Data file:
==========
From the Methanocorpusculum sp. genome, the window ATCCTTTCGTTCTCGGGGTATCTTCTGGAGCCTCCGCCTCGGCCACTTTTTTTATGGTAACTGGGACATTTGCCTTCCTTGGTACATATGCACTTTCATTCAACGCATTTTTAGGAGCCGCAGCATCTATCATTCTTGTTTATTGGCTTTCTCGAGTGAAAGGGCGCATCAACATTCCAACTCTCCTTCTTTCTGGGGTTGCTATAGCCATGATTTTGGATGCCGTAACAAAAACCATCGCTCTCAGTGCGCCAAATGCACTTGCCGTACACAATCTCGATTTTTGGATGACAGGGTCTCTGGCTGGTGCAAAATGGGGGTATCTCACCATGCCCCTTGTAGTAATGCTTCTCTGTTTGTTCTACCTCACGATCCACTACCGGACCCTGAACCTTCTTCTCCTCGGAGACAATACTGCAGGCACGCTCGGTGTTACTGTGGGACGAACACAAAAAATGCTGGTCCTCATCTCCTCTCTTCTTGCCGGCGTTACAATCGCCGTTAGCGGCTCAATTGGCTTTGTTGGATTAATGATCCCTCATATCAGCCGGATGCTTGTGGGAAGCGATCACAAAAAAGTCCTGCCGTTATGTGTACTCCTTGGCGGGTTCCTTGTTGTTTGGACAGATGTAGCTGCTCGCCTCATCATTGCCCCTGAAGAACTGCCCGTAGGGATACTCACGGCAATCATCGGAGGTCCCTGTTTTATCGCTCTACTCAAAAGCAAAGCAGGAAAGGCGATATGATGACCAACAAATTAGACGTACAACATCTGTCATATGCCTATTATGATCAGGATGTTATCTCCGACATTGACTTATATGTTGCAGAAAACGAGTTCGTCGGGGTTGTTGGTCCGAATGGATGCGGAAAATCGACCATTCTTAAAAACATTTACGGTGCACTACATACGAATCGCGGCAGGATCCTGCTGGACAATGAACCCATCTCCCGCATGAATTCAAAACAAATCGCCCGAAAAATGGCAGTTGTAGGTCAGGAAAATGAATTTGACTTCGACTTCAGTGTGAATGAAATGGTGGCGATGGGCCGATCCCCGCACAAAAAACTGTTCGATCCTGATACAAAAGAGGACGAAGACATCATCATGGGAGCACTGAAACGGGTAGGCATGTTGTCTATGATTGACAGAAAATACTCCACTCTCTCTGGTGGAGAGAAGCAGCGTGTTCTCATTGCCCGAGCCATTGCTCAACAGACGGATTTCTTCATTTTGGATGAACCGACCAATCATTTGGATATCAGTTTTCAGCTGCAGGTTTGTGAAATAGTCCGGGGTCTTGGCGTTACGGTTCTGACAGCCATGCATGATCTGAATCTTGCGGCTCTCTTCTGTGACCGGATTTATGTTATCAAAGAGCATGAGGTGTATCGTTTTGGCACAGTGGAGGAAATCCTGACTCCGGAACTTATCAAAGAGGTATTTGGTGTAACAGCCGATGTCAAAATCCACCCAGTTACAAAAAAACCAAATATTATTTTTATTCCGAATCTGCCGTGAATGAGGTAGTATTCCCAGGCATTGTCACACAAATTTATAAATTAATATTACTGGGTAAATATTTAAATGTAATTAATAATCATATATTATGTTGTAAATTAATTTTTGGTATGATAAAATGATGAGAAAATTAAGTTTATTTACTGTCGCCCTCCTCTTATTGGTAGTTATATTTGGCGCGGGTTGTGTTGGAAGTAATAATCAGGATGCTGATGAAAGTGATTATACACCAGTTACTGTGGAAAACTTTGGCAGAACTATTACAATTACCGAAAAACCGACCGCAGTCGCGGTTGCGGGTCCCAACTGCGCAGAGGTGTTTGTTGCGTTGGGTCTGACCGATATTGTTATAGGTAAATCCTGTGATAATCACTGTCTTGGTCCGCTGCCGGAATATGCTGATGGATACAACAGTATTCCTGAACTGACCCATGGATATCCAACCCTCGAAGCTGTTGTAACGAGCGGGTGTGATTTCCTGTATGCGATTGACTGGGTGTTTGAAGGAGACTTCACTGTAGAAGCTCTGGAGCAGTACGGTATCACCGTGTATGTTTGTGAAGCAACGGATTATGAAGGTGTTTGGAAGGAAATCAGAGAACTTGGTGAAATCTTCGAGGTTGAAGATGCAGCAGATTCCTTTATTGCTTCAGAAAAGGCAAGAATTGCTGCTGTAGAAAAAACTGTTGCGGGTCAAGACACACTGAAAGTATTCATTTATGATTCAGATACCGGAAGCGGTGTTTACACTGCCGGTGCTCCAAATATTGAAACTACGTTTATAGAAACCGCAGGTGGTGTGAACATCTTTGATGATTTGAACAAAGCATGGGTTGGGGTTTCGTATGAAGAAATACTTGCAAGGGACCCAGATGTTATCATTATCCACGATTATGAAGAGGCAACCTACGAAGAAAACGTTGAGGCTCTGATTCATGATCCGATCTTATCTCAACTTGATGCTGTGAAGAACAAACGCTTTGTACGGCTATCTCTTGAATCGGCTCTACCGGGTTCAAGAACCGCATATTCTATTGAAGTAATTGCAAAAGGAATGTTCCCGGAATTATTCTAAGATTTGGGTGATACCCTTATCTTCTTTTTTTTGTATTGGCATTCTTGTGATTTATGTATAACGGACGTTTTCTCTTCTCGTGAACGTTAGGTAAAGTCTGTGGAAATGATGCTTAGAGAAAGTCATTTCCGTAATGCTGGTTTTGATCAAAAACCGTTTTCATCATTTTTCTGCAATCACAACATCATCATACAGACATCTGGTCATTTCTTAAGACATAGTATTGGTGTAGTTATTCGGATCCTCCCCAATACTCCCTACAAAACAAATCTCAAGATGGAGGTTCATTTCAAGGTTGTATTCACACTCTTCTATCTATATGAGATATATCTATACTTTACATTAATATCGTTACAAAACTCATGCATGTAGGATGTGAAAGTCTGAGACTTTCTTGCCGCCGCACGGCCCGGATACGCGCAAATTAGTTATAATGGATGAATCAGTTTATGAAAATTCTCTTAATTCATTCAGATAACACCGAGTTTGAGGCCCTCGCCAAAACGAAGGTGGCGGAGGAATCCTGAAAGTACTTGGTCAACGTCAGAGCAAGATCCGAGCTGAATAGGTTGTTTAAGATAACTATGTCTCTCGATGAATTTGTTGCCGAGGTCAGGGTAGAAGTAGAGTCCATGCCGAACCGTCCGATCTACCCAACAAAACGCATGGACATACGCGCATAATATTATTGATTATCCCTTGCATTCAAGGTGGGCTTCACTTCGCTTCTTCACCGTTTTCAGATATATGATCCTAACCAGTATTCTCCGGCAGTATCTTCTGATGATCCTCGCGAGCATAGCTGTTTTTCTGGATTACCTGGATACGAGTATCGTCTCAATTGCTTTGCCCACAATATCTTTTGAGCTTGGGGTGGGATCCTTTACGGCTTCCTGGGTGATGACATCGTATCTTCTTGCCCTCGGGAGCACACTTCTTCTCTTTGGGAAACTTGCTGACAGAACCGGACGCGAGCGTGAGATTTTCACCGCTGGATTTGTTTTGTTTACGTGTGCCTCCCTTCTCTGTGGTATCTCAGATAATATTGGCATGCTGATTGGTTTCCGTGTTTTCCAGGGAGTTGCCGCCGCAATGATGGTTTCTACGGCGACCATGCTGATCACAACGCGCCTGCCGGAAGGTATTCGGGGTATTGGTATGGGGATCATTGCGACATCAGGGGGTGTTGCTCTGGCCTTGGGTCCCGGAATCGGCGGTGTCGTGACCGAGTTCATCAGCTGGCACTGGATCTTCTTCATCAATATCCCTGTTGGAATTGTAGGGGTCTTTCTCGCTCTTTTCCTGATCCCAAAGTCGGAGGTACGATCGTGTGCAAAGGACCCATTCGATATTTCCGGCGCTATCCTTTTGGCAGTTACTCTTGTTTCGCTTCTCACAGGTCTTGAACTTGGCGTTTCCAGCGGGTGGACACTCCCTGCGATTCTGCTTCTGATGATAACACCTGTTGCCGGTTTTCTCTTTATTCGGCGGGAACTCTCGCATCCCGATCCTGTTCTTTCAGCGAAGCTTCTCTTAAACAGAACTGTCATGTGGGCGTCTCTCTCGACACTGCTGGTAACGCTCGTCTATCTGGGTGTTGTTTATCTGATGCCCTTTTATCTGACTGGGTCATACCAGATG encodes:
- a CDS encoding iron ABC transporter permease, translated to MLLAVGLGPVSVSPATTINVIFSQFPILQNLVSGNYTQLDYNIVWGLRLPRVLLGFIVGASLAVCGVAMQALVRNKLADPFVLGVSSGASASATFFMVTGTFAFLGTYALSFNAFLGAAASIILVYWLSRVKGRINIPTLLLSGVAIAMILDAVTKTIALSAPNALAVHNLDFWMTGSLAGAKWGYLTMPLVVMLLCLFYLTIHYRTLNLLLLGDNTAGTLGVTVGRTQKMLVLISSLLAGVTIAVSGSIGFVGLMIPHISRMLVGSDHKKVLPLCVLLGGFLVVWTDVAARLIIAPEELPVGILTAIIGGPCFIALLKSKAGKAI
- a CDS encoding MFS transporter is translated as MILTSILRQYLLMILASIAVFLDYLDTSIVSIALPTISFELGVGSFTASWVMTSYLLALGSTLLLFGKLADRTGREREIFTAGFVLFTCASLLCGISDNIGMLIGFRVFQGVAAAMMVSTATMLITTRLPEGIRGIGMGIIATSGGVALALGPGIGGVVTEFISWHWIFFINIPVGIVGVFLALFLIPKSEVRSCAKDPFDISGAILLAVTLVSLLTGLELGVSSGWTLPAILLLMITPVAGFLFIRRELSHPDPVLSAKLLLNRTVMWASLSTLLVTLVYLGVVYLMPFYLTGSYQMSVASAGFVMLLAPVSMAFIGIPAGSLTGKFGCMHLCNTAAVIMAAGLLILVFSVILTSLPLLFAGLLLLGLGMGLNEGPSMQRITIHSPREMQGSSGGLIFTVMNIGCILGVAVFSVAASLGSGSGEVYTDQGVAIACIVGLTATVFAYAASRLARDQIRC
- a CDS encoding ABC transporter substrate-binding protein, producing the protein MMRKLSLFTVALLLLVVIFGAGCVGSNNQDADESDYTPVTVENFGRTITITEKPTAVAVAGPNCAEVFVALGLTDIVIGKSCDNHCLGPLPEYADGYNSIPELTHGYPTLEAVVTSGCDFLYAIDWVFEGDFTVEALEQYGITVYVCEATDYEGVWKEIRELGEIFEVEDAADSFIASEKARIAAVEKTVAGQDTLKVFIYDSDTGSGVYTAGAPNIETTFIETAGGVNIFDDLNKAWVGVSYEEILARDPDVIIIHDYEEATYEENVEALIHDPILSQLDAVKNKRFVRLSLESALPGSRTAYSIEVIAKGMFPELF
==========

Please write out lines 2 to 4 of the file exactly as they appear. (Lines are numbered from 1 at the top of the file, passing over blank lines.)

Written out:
- a CDS encoding iron ABC transporter permease, translated to MLLAVGLGPVSVSPATTINVIFSQFPILQNLVSGNYTQLDYNIVWGLRLPRVLLGFIVGASLAVCGVAMQALVRNKLADPFVLGVSSGASASATFFMVTGTFAFLGTYALSFNAFLGAAASIILVYWLSRVKGRINIPTLLLSGVAIAMILDAVTKTIALSAPNALAVHNLDFWMTGSLAGAKWGYLTMPLVVMLLCLFYLTIHYRTLNLLLLGDNTAGTLGVTVGRTQKMLVLISSLLAGVTIAVSGSIGFVGLMIPHISRMLVGSDHKKVLPLCVLLGGFLVVWTDVAARLIIAPEELPVGILTAIIGGPCFIALLKSKAGKAI
- a CDS encoding MFS transporter is translated as MILTSILRQYLLMILASIAVFLDYLDTSIVSIALPTISFELGVGSFTASWVMTSYLLALGSTLLLFGKLADRTGREREIFTAGFVLFTCASLLCGISDNIGMLIGFRVFQGVAAAMMVSTATMLITTRLPEGIRGIGMGIIATSGGVALALGPGIGGVVTEFISWHWIFFINIPVGIVGVFLALFLIPKSEVRSCAKDPFDISGAILLAVTLVSLLTGLELGVSSGWTLPAILLLMITPVAGFLFIRRELSHPDPVLSAKLLLNRTVMWASLSTLLVTLVYLGVVYLMPFYLTGSYQMSVASAGFVMLLAPVSMAFIGIPAGSLTGKFGCMHLCNTAAVIMAAGLLILVFSVILTSLPLLFAGLLLLGLGMGLNEGPSMQRITIHSPREMQGSSGGLIFTVMNIGCILGVAVFSVAASLGSGSGEVYTDQGVAIACIVGLTATVFAYAASRLARDQIRC
- a CDS encoding ABC transporter substrate-binding protein, producing the protein MMRKLSLFTVALLLLVVIFGAGCVGSNNQDADESDYTPVTVENFGRTITITEKPTAVAVAGPNCAEVFVALGLTDIVIGKSCDNHCLGPLPEYADGYNSIPELTHGYPTLEAVVTSGCDFLYAIDWVFEGDFTVEALEQYGITVYVCEATDYEGVWKEIRELGEIFEVEDAADSFIASEKARIAAVEKTVAGQDTLKVFIYDSDTGSGVYTAGAPNIETTFIETAGGVNIFDDLNKAWVGVSYEEILARDPDVIIIHDYEEATYEENVEALIHDPILSQLDAVKNKRFVRLSLESALPGSRTAYSIEVIAKGMFPELF